Baker’s dozen

A baker’s dozen is a term used to describe a group of 13 items. The term is often used in the context of baking, where a baker’s dozen refers to 13 loaves of bread or rolls.

The origin of the term “baker’s dozen” is not entirely clear, but it is thought to have originated in medieval England. At the time, bakers were required to sell their goods by weight, and to ensure that they did not shortchange their customers, they often included an extra loaf of bread or roll in a dozen. This extra loaf or roll was known as the “baker’s dozen,” and the practice of including it became a common way for bakers to show their customers that they were being honest and fair in their business dealings.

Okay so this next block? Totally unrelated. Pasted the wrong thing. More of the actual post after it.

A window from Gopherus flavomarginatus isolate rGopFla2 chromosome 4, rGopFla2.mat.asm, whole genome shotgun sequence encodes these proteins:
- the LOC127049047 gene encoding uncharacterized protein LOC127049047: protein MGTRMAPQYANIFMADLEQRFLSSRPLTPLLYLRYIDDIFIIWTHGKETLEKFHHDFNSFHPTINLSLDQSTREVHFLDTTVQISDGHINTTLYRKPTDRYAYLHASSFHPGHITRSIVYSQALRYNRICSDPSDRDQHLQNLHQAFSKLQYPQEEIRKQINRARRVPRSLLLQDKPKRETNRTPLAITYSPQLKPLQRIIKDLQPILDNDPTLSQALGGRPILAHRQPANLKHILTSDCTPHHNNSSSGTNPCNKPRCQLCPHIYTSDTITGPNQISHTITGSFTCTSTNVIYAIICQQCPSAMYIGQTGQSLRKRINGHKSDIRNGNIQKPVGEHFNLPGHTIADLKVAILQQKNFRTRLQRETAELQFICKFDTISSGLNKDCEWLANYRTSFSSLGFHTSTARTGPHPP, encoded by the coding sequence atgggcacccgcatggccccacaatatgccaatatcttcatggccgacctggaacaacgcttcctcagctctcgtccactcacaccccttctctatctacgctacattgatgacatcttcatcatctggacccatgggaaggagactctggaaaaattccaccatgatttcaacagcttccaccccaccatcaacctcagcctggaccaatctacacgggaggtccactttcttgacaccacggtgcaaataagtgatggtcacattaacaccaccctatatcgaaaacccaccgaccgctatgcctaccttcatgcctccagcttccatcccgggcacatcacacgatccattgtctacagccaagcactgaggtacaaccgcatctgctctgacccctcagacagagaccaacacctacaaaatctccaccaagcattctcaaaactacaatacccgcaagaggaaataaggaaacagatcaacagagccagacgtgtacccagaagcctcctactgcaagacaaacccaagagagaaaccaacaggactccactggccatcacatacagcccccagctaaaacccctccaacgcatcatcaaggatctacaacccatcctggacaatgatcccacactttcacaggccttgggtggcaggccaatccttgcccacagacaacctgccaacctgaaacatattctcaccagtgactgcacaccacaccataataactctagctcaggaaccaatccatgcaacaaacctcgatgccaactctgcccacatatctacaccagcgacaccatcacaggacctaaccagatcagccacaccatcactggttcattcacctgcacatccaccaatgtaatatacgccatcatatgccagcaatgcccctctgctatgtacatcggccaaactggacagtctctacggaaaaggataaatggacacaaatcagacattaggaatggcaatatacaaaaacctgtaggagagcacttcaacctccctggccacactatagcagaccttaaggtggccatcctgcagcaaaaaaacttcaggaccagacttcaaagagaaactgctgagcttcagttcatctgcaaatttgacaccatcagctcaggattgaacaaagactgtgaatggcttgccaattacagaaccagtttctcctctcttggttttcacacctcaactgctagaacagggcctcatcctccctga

Today, the term “baker’s dozen” is used more generally to refer to any group of 13 items, and is not necessarily limited to the context of baking. It is often used as a way to describe a group of items that is slightly larger than the usual number, or as a way to indicate that something is being offered in a larger quantity than usual.

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